Caring for Our Neighbors
August 11, 2020
On April 6, in the span of a few hours, I found out that both of my parents and my younger brother tested positive for Covid-19 and that I was furloughed from my work. I immediately began applying for an unemployment insurance claim for the first time in my life while worrying about the health of the people who meant the world to me.
My family had to truly fight for their lives because of the severity of their symptoms. I will never forget the day when I called my mom to check in because I wasn’t able to go to help physically, and heard my dad in the background saying, “I can’t breathe…I need help.” I felt desperate and helpless, what else could I do besides cry and pray?
I am grateful to share that my family was able to recover from Covid-19 due to the support and prayers from friends and family, and I was also able to return to work.
One of the most touching moments of support was how our Muslim neighbors cared for my Hindu parents. They brought us pans of biryani and offered a religious shawl meant to grant one wish. They had brought the shawl back from a pilgrimage for their family but decided to share it with us instead. We put it on the door handle of our home’s entrance, and my parents respected it like it was as important as something from our own faith. In these times, it was about being and feeling loved and cared for together, not about comparing our differences.
Although our neighbors thought that this was a small gesture to help pray for and support us (and this wasn’t their first time being there for us in a tough time!), it meant the world to me and especially to my parents. The people who had moved in next door went from being strangers to being neighbors, to being our family. My brother and I never considered them the “Muslims next door” but instead as uncle and aunty…and this only strengthened our relationship with them. They inspired me – if they were able to make this small gesture to help us, I needed to go out of my way and work with my fellow IFYC alums to do our part to give back to others.
At this time, IFYC had reached out to me and fellow alums Skyler Oberst and Sara Rahim to experience the “We Are Each Other’s” campaign before it was released to everyone (one of the many perks of being alumni!) and we each found separate inspirations from it. In the spirit of the campaign, each of us (coming from a different faith) made a joined pact to individually give back to our local communities.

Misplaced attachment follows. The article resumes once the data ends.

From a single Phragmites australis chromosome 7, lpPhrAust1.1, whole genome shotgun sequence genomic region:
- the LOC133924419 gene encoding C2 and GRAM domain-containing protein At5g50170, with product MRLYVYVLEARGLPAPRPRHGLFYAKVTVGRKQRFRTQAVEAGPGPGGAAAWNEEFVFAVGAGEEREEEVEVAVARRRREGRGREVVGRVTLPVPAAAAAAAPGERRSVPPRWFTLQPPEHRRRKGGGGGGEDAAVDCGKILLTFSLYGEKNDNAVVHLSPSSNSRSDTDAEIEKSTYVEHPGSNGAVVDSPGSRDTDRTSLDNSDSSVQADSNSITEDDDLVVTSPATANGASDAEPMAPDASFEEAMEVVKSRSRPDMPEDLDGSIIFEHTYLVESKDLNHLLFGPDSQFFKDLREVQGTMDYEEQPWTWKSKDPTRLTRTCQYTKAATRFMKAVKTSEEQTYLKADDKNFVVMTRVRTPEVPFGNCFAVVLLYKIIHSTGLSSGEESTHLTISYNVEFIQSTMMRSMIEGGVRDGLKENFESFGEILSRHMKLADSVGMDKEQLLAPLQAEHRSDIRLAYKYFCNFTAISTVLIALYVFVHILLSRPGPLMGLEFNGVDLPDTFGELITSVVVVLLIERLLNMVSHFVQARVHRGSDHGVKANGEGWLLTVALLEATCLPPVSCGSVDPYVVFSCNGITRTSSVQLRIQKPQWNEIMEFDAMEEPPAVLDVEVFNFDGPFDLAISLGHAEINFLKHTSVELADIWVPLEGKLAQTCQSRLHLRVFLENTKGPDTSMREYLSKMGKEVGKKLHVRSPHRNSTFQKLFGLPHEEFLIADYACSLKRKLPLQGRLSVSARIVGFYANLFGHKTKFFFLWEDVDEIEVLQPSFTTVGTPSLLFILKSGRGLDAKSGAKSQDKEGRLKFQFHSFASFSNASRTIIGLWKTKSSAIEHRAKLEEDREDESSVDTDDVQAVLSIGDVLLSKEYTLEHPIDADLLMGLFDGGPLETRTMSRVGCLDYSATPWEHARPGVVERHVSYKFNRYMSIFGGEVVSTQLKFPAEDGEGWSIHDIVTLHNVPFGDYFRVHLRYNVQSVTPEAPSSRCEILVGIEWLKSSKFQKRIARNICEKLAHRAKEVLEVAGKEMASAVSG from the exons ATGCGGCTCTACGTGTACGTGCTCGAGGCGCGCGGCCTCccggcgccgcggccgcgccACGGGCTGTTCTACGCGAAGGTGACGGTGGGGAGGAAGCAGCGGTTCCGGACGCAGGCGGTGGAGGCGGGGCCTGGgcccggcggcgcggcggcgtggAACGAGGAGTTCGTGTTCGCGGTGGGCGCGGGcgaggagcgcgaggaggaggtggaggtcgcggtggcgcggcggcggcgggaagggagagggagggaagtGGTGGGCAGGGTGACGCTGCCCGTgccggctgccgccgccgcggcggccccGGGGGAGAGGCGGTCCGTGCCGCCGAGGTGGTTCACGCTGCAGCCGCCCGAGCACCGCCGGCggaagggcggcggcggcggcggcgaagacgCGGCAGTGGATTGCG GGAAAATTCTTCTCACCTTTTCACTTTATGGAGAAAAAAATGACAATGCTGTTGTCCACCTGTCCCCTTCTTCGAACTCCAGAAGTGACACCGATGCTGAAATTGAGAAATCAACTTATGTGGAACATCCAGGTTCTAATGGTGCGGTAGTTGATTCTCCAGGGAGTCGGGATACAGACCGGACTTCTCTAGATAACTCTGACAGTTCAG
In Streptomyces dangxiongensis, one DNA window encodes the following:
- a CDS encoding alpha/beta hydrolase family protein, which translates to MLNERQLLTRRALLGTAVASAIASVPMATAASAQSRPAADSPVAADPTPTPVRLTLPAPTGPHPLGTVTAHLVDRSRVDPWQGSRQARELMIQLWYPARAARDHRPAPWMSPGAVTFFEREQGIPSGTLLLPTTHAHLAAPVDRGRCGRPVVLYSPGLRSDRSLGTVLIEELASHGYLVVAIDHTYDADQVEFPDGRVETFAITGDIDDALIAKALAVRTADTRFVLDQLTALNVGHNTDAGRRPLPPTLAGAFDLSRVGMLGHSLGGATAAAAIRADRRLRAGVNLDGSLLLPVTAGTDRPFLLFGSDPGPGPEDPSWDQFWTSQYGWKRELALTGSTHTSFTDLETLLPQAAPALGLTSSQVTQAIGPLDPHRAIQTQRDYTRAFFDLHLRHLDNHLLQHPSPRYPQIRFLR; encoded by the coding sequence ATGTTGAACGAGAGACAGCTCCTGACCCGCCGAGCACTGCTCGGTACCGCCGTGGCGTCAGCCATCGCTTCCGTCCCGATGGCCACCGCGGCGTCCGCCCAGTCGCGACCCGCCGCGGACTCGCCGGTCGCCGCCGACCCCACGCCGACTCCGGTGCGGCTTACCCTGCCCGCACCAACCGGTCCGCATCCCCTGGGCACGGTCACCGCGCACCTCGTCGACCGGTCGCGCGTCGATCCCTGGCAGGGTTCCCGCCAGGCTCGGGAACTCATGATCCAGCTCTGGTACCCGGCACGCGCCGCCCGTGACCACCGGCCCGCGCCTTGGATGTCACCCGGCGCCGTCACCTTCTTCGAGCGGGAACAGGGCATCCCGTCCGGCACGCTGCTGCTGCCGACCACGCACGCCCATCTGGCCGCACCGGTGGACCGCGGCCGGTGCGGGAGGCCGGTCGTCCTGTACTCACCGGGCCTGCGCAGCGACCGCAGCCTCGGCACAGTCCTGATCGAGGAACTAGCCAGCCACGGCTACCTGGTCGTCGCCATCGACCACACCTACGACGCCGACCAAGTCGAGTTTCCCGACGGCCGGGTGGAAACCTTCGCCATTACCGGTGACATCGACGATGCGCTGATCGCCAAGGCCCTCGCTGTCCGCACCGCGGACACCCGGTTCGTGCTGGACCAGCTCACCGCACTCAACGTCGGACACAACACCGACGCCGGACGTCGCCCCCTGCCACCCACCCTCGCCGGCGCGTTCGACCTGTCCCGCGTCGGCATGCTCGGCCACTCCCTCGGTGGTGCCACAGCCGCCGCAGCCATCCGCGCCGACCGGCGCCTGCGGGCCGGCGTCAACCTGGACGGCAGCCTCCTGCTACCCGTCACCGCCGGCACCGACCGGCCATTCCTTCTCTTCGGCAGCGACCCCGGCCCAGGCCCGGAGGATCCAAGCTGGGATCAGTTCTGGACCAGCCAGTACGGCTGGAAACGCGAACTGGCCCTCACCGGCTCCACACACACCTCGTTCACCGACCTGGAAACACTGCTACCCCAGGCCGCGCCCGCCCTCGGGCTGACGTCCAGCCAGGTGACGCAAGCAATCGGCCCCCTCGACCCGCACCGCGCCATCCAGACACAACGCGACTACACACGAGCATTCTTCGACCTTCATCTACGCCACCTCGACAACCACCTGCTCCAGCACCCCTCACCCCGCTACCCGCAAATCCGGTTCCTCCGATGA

Shortly thereafter, civil unrest broke out across the country. We all lived in areas where we felt unsafe to leave our homes, but like my parent’s neighbors, we had to leave our comfort zones to do what was right. Personally, I was inspired to volunteer at the Greater Chicago Food Depository and help package food. In just 3.5 hours, the volunteers there were able to package 1,519 boxes of food, which included 24,304 lbs of food, and 22,253 total meals.
It wasn’t home-cooked and personally delivered as our neighbors had done, but the wholesome warmth we felt was magnified when I was able to care for other members of our community. While we continue to work together and carry each through this pandemic, I ask that you with the IFYC network take steps to care for our community and neighbors!
Parth Bhansali is a first-generation Indian-American and currently works at Groupon as the head of travel sales in international and central U.S on their strategic partnerships team. He has visited over 35 countries, including speaking at the 2018 Parliament of the World’s Religions. Working in a corporate business environment, Parth aspires to transform interfaith conversation and cooperation into something that transcends the faith-based community and continues in other industries. You can follow him on Twitter or Instagram.
American Civic Life
American Civic Life
American Civic Life